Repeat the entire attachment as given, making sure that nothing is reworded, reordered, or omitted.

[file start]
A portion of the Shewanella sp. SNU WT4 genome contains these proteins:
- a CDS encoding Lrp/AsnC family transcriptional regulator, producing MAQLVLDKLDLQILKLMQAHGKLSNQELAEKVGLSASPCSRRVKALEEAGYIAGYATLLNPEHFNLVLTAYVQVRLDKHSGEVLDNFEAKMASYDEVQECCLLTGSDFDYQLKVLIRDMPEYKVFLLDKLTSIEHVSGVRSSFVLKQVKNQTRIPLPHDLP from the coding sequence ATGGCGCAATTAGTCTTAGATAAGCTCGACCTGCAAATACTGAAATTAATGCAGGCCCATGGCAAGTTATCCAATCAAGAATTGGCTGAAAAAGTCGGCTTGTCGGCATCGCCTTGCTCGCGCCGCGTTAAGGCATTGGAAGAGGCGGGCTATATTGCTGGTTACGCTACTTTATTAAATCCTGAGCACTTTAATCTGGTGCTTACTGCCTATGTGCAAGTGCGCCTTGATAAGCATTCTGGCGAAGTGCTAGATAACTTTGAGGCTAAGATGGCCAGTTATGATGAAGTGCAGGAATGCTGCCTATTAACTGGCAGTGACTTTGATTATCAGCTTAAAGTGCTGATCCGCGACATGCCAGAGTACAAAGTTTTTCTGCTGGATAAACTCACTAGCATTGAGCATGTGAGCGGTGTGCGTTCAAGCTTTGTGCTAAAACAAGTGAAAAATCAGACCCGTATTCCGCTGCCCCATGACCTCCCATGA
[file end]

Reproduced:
A portion of the Shewanella sp. SNU WT4 genome contains these proteins:
- a CDS encoding Lrp/AsnC family transcriptional regulator, producing MAQLVLDKLDLQILKLMQAHGKLSNQELAEKVGLSASPCSRRVKALEEAGYIAGYATLLNPEHFNLVLTAYVQVRLDKHSGEVLDNFEAKMASYDEVQECCLLTGSDFDYQLKVLIRDMPEYKVFLLDKLTSIEHVSGVRSSFVLKQVKNQTRIPLPHDLP from the coding sequence ATGGCGCAATTAGTCTTAGATAAGCTCGACCTGCAAATACTGAAATTAATGCAGGCCCATGGCAAGTTATCCAATCAAGAATTGGCTGAAAAAGTCGGCTTGTCGGCATCGCCTTGCTCGCGCCGCGTTAAGGCATTGGAAGAGGCGGGCTATATTGCTGGTTACGCTACTTTATTAAATCCTGAGCACTTTAATCTGGTGCTTACTGCCTATGTGCAAGTGCGCCTTGATAAGCATTCTGGCGAAGTGCTAGATAACTTTGAGGCTAAGATGGCCAGTTATGATGAAGTGCAGGAATGCTGCCTATTAACTGGCAGTGACTTTGATTATCAGCTTAAAGTGCTGATCCGCGACATGCCAGAGTACAAAGTTTTTCTGCTGGATAAACTCACTAGCATTGAGCATGTGAGCGGTGTGCGTTCAAGCTTTGTGCTAAAACAAGTGAAAAATCAGACCCGTATTCCGCTGCCCCATGACCTCCCATGA